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Metuchen’s Downtown Revitalization: An Award-Winning Catalyst for Smart Growth

March 16th, 2023 by

“The Woodmont Metro at Metuchen Station was a catalyst for further redevelopment in downtown Metuchen… Having residents living downtown has resulted in a remarkable growth of restaurants, making downtown Metuchen a highly popular regional dining destination. New retail and service businesses have also opened creating a vibrant, active downtown,” explains Jay Muldoon, Director of Special Projects with the Borough of Metuchen. “The changes are tangible and significant—downtown Metuchen is now alive with people, visitors, residents, and customers. It can be argued that the genesis for this transformation was the Woodmont Metro at Metuchen Station project, which included the creation of the Town Plaza public space.”

Home to nearly 14,000 community members in Middlesex County, Metuchen is rapidly becoming a New Jersey destination in its own right, after years of being primarily known for being a NJ Transit stop on the way into New York City.1 The town’s downtown, centered around a recent development called The Woodmont Metro, is easily within reach of Metuchen’s NJ Transit Station, which services over 11,000 commuters each weekday. The town offers a dense suburban feel, with 77% of community members owning their own homes and with a multitude of parks, coffee shops, and restaurants within walking distance.

Photo of the winter market at Metuchen Town Plaza, full of tents hosted by local shops. The downtown offers a walkable, pedestrian-friendly space for events and gatherings. Used with permission of the Borough of Metuchen and Metuchen Downtown Alliance.

“It’s been a great boom for the local economy here and has been a nice renaissance for the town. I grew up in South Edison. We used to just cut through Metuchen as a pass-through to other parts of Edison. Now when I come through Metuchen, there’s a reason for me to come down here and stop. I can have dinner here. It’s not just a pass-through anymore,” said Luigi Beltran, owner of Luigi’s Ice Cream in downtown Metuchen. 

In 1981, Metuchen first released a 20-year analysis and plan called Metuchen 2001, collaborating with a Rutgers University urban design studio. This effort sought to plan for efficient land use along Main Street, to produce a more active, safe, and lively downtown. By 2001, Metuchen was declared a Transit Village in only the second year of the state’s Transit Village program.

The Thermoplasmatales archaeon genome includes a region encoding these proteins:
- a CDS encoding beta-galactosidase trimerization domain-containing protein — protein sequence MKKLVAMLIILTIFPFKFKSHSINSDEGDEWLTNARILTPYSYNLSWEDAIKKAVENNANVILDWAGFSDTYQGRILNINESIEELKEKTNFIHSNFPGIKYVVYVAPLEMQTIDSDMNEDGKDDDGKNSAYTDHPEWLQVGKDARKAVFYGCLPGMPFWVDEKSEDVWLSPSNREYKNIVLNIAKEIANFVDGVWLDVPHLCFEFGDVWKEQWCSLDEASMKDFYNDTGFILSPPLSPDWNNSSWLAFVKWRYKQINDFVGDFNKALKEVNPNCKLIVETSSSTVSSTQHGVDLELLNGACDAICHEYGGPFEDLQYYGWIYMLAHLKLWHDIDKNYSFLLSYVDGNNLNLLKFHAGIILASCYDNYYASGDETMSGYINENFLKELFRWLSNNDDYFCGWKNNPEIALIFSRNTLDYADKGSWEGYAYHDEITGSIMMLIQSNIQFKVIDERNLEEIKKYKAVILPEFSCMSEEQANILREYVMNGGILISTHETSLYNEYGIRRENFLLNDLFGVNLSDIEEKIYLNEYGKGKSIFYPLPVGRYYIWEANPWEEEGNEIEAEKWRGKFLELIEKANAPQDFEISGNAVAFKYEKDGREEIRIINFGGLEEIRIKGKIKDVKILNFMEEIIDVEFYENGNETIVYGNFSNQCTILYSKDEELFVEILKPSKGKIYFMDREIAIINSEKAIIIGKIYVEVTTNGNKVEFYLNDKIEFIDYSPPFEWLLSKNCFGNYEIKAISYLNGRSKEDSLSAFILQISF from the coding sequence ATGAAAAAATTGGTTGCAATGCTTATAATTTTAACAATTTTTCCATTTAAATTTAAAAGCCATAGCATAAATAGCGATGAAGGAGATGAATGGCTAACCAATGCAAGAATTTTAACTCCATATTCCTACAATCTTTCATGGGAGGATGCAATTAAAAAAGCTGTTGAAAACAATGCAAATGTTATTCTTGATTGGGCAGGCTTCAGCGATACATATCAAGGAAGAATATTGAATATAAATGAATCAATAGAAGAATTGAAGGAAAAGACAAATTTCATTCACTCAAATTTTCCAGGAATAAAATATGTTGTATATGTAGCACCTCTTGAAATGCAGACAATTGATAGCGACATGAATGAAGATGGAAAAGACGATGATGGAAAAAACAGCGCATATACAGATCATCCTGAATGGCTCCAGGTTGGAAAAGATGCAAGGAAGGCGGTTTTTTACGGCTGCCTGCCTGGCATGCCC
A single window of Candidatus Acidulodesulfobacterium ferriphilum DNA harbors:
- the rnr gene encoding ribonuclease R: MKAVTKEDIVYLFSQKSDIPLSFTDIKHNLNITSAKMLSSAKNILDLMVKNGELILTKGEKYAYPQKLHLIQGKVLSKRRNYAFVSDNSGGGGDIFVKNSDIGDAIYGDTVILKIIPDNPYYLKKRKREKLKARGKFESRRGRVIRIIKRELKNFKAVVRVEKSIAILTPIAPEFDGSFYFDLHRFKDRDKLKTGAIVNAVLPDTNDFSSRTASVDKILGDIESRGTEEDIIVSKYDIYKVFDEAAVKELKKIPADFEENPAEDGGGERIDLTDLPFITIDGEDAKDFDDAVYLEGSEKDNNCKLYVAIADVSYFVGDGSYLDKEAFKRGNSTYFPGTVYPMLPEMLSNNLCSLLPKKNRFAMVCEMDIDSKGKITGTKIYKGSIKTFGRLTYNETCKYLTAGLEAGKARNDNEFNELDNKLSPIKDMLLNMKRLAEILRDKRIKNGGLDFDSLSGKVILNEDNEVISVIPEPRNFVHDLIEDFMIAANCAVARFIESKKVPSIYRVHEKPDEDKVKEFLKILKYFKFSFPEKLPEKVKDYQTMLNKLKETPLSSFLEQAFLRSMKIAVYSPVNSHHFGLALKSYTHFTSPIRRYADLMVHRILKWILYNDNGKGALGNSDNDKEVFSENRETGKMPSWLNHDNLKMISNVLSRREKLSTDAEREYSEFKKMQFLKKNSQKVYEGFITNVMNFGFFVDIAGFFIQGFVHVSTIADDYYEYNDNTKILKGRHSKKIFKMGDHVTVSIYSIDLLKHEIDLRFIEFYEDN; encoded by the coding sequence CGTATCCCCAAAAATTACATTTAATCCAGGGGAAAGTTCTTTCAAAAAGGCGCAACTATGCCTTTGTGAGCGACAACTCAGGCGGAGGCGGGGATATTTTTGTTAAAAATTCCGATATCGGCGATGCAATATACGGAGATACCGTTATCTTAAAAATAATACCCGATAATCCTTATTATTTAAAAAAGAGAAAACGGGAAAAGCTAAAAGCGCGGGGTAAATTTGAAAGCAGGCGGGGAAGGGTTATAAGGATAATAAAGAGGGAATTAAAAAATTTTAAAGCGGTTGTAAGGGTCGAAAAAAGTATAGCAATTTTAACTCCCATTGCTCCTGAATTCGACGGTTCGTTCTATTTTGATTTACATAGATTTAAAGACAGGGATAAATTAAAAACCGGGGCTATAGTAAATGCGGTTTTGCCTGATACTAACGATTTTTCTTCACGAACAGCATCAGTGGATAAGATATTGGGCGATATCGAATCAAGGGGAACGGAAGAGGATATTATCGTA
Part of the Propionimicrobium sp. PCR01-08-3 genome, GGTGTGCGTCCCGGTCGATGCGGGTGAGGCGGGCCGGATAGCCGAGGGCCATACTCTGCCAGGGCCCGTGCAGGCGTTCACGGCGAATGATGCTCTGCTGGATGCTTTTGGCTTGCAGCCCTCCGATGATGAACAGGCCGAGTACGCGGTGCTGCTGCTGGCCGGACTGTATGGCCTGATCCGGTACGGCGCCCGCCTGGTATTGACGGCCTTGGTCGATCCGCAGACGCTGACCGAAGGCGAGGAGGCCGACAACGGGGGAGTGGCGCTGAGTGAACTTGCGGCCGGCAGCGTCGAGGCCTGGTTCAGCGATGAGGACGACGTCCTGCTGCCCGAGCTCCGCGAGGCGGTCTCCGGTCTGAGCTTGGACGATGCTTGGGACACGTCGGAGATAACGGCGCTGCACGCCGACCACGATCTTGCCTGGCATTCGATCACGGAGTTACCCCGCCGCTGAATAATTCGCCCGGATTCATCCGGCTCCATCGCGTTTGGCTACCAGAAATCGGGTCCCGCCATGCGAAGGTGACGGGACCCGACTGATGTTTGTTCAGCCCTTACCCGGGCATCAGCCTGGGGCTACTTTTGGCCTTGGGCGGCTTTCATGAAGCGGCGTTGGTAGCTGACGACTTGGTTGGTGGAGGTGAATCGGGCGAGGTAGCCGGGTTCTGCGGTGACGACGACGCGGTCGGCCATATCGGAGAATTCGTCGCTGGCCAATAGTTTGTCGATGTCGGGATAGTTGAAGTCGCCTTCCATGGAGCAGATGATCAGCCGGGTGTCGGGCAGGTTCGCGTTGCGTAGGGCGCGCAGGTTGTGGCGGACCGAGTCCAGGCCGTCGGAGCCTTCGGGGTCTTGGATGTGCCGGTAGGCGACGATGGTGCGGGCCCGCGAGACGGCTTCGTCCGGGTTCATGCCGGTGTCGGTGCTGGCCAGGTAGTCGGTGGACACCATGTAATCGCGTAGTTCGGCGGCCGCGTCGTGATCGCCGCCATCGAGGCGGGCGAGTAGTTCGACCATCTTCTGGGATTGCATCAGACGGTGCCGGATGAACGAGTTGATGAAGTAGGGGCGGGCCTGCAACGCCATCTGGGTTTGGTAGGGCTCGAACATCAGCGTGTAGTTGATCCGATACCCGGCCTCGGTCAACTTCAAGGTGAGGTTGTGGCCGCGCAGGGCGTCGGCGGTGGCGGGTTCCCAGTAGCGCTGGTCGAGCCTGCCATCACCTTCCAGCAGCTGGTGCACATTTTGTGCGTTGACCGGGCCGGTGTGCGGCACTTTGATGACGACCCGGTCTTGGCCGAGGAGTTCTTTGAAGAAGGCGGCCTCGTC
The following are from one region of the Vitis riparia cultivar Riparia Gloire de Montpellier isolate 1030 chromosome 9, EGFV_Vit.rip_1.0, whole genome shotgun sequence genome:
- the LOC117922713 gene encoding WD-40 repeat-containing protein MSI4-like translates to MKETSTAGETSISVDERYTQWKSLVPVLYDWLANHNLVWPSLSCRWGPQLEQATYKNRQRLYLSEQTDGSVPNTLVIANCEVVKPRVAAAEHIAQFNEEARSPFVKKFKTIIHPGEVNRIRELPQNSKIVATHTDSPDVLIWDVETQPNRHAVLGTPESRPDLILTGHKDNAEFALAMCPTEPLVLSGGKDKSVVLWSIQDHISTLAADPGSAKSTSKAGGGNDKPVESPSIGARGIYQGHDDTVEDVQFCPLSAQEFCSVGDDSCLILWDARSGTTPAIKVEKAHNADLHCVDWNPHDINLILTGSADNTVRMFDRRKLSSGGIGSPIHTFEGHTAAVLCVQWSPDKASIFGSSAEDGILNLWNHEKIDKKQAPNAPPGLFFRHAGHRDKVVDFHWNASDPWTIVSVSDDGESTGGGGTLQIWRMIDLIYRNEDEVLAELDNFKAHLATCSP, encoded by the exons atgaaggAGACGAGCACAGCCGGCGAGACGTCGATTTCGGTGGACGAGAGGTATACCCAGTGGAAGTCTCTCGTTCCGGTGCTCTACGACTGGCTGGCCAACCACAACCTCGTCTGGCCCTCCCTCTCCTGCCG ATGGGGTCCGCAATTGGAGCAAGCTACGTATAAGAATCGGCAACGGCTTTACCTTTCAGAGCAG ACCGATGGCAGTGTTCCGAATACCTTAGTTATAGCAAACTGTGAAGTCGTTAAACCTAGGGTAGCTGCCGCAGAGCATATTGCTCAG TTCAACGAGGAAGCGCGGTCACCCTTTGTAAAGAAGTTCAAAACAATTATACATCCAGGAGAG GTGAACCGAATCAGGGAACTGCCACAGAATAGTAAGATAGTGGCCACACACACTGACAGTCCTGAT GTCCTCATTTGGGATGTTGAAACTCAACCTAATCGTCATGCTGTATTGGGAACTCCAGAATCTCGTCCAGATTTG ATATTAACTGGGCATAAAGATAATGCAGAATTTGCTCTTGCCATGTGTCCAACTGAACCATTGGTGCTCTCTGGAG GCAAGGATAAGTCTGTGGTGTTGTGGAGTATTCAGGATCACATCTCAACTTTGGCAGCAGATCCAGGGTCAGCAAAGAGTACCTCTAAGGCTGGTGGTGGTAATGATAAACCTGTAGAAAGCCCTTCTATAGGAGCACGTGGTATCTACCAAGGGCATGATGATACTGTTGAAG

New Jersey Future first honored the Borough of Metuchen in 2004 for its Town Center Design and Development plan with a Smart Growth Award. Again in 2017, Metuchen received a Smart Growth Award recognition for its Woodmont Metro at Metuchen Station, a project designed to help implement the plan. The repeated recognition that Metuchen has received for the development of its downtown and train station is indicative of the community value that can come from transit-centered revitalization and smart growth, offering an example for commuter towns and transit villages across the state to follow moving forward.

Photo from before Metuchen prom at Metuchen Town Plaza. Students gather to take a selfie in the downtown plaza area. Used with permission of the Borough of Metuchen and Metuchen Downtown Alliance.

Among the
most notable steps toward smart growth and good urbanism in the Metuchen Station redevelopment project was the Borough’s move to rezone the downtown to allow residential units above businesses. Not long after Woodmont Metro was constructed in 2016, the developer constructed “The Hub,” a mixed-use project with roughly 80 apartments and first-floor retail, made possible by the new zoning ordinances. This, coupled with efforts to create a more walkable, pedestrian-friendly streetscape and various in-fill development in the downtown, established a more connected, walkable community in Metuchen that provides access to retail, food, businesses, and mass transit alike. At the same time, the Borough has successfully redeveloped more than 100 acres of land of abandoned, decommissioned, and otherwise underutilized former warehouses, auto dealerships, lumberyards, and even freight lines. Now, these spaces have been revitalized for mixed-use enterprises, whether as office and commercial space or as residential units. Walking in downtown Metuchen today, one can find art collectives and dance studios, fitness centers and yoga studios, cafes and sushi bistros, and boutiques and salons—many of which are women and minority-owned businesses.

Photo of people breakdancing at Metuchen Town Plaza. Used with permission of the Borough of Metuchen and Metuchen Downtown Alliance.